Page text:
Posts From Mark Leviton

Genesis’ ‘A Trick of the Tail’: A New Beginning

The album proved that Genesis was set to achieve commercial and artistic successes beyond what they’d accomplished during the Peter Gabriel years.

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Deep Purple’s ‘Machine Head’: Rockin’ in Montreux

The 1972 album, cut by their classic lineup, made them big stars, and they soon toured the world. And there was much more to it than “Smoke on the Water.”

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Genesis’ ‘The Lamb Lies Down on Broadway’: Peter Gabriel’s Theatrical Exit

For their 1974 prog opus, Gabriel and the band came up with a complicated and somewhat opaque ‘urban odyssey’ tale set in New York City.

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Gregg Allman’s Solo Debut ‘Laid Back’: Trauma and Survival

The LP was intended to go in a different direction than the ABB: softer, more contemplative, acoustic-based, a statement of gratitude in the face of loss.

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Bill Withers’ ‘Live at Carnegie Hall’: Soul Preachin’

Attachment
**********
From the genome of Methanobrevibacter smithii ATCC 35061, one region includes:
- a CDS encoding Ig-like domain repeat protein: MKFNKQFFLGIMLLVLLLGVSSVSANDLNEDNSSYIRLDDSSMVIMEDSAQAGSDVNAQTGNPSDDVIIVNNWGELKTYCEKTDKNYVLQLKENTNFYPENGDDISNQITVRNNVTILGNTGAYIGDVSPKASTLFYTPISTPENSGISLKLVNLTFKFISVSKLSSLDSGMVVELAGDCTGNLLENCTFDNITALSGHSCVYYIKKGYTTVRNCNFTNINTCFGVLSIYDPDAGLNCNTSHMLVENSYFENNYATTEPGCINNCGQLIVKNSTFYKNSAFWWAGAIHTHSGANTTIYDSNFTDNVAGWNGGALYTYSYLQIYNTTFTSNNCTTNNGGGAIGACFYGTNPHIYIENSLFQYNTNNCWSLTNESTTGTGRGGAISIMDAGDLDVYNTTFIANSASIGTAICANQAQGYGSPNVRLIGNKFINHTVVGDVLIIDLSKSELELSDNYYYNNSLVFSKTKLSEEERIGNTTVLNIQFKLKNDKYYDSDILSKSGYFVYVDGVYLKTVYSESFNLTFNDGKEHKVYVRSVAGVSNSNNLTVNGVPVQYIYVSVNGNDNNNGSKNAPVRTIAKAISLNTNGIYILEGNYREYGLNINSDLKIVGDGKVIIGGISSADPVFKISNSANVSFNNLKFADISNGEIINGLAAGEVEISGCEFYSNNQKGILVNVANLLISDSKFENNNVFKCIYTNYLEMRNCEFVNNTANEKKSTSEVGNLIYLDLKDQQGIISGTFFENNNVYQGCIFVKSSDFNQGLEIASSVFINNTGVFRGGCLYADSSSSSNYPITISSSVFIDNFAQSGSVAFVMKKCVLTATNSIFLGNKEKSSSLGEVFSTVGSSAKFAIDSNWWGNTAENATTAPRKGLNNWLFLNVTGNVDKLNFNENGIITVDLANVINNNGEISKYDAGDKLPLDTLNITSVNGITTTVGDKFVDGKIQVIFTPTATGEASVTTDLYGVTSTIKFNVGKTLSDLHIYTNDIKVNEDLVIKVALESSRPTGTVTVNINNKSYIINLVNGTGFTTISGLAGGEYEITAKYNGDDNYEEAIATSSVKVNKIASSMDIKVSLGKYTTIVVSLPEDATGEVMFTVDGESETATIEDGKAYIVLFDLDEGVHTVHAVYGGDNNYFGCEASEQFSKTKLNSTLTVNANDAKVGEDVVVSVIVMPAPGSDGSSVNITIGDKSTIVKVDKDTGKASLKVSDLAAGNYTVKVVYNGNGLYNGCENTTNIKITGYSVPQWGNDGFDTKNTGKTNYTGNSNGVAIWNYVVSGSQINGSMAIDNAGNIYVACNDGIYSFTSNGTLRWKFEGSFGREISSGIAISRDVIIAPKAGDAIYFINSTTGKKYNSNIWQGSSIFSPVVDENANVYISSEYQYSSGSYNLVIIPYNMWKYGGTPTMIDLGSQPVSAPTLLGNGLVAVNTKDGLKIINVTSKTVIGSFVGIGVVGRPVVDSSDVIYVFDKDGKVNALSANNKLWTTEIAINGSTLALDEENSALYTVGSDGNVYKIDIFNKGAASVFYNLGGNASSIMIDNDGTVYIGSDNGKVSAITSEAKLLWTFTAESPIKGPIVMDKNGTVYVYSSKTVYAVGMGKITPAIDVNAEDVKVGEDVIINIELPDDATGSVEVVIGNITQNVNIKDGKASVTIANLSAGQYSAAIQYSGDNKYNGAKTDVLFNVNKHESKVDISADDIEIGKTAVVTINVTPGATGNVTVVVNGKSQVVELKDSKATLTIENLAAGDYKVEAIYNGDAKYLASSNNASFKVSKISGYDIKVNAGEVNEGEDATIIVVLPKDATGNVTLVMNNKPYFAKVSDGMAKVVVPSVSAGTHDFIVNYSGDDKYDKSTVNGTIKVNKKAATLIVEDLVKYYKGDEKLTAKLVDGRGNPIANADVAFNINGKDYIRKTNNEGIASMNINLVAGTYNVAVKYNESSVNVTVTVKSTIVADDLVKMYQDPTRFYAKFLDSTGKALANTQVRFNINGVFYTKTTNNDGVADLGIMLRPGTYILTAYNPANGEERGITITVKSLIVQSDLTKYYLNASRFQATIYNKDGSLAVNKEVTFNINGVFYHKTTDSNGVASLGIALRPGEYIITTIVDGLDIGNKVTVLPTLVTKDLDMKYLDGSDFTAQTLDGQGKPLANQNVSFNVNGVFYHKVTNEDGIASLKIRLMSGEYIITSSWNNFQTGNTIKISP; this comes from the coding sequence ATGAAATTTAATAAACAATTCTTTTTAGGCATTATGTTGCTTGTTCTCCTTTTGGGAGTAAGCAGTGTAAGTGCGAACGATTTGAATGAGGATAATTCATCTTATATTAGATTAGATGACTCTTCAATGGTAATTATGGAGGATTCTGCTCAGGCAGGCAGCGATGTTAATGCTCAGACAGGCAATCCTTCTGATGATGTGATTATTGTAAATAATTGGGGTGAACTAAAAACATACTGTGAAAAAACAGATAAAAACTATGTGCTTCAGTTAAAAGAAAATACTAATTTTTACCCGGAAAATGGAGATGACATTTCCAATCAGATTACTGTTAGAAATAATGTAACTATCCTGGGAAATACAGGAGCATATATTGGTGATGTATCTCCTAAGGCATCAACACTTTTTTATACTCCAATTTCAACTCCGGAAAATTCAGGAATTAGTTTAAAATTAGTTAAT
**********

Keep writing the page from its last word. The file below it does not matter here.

He’d never even planned for a career in music. Before long, he found himself on stage at one of the most prestigious performance venues in the world.

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The Allman Brothers Band’s ‘Eat a Peach’: Farewell to a Brother

Started before the death of Duane Allman, and completed after he was gone, the album served as a poignant, multifaceted farewell to the guitar great.

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13 Classic Triple Albums: When Rockers Expanded the Limits

In the classic rock era, some of the greatest artists expanded the limits of what was being released on vinyl. We look back at some of the best 3-LP sets.

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The Doors’ ‘L.A. Woman’: Last Call

The Doors’ sixth and final studio LP re-energized the band through a return to their roots in American blues, and served as a tribute to their hometown.

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Al Stewart’s ‘Year of the Cat’: Musical Cinema

Stewart liked the title track, but didn’t consider it suitable as a single, until producer Alan Parsons and the record company convinced him of its destiny.

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Pete Townshend/Ronnie Lane’s ‘Rough Mix’: An Overlooked Gem

The collaboration between the Who mastermind and Faces great was sadly overlooked at the time of its release, but is now considered a minor masterpiece.

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